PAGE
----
California has been a leader in promoting rooftop solar energy and has created the largest solar market in the United States. After more than two decades and 1.3 million roofs, the cost must be accounted for.
Beginning in 2006, the state, which was interested in finding ways to encourage individuals to utilize solar energy, lavished subsidies on houses that installed photovoltaic panels but lacked a detailed plan for getting rid of them. The normal 25- to 30-year life cycle of the panels purchased through those initiatives is currently coming to an end.
Up until 2006, when the California Public Utilities Commission established the California Solar Initiative, small government rebates accomplished little to reduce the cost of solar panels or promote their adoption. To mount solar panels on rooftops, provided $3.3 billion in subsidies.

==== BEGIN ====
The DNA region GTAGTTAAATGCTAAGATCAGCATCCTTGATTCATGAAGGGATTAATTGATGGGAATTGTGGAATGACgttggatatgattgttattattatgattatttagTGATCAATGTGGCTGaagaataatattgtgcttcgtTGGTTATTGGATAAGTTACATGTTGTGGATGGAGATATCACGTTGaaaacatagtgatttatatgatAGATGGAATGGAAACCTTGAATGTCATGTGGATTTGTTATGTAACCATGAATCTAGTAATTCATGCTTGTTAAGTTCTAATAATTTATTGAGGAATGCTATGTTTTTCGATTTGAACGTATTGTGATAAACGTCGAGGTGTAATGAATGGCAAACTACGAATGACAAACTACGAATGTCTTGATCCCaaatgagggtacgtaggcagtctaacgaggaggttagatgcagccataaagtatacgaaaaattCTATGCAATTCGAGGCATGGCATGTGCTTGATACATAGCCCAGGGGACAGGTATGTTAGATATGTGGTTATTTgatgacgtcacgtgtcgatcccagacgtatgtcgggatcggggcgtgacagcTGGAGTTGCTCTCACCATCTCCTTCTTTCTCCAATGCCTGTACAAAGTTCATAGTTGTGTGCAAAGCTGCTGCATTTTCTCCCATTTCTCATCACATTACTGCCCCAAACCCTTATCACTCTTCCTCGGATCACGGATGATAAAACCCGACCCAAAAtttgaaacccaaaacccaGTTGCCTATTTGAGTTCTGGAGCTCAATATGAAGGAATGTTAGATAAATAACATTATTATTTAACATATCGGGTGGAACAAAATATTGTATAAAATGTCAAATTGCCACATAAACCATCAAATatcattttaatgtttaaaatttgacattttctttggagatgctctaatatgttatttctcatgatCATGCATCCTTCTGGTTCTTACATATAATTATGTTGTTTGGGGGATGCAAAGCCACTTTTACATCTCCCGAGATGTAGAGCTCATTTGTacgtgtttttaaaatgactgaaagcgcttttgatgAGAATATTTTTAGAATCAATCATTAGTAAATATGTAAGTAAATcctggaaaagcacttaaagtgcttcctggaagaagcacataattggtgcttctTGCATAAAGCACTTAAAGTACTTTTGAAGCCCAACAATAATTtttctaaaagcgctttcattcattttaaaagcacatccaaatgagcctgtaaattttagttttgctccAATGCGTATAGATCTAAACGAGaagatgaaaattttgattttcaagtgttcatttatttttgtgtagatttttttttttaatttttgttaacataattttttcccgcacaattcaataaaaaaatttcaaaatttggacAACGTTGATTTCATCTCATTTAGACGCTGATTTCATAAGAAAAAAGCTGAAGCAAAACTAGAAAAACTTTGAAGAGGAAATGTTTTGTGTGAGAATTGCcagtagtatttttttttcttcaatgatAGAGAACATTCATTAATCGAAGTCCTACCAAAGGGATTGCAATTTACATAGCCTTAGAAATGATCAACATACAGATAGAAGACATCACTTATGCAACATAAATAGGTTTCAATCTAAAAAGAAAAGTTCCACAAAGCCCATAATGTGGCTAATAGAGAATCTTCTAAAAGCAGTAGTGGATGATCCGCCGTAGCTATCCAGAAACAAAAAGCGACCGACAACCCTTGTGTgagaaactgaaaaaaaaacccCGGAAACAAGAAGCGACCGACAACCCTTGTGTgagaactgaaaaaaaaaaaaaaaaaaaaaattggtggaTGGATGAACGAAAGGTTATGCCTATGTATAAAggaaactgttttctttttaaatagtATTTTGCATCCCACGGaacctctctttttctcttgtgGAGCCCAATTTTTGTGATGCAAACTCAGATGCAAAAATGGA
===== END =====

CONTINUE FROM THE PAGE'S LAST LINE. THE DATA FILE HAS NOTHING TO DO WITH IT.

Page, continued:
The law went above and above what was intended, lowering the cost of solar panels and increasing the percentage of solar-generated electricity in the state. Manufacturers of panels and regulators alike are now recognizing they are unprepared for what lies ahead. According to a data sheet released by the Solar Energy Industries Assn., a new solar project was erected every 60 seconds in 2021, and the solar business is predicted to double in size between 2020 and 2030.
Even though recyclable elements make up around 80% of a typical photovoltaic panel, it is quite challenging to disassemble the panels and recover the silicon, glass, and silver.
According to AJ Orben, vice president of We Recycle Solar, a Phoenix-based business that disassembles solar panels, extracts valuable metals, and disposes of toxic materials, “there's no doubt that there will be an increase in the number of solar panels entering the waste stream in the next decade or so.” The panels are instead trucked to a location near Yuma, Arizona.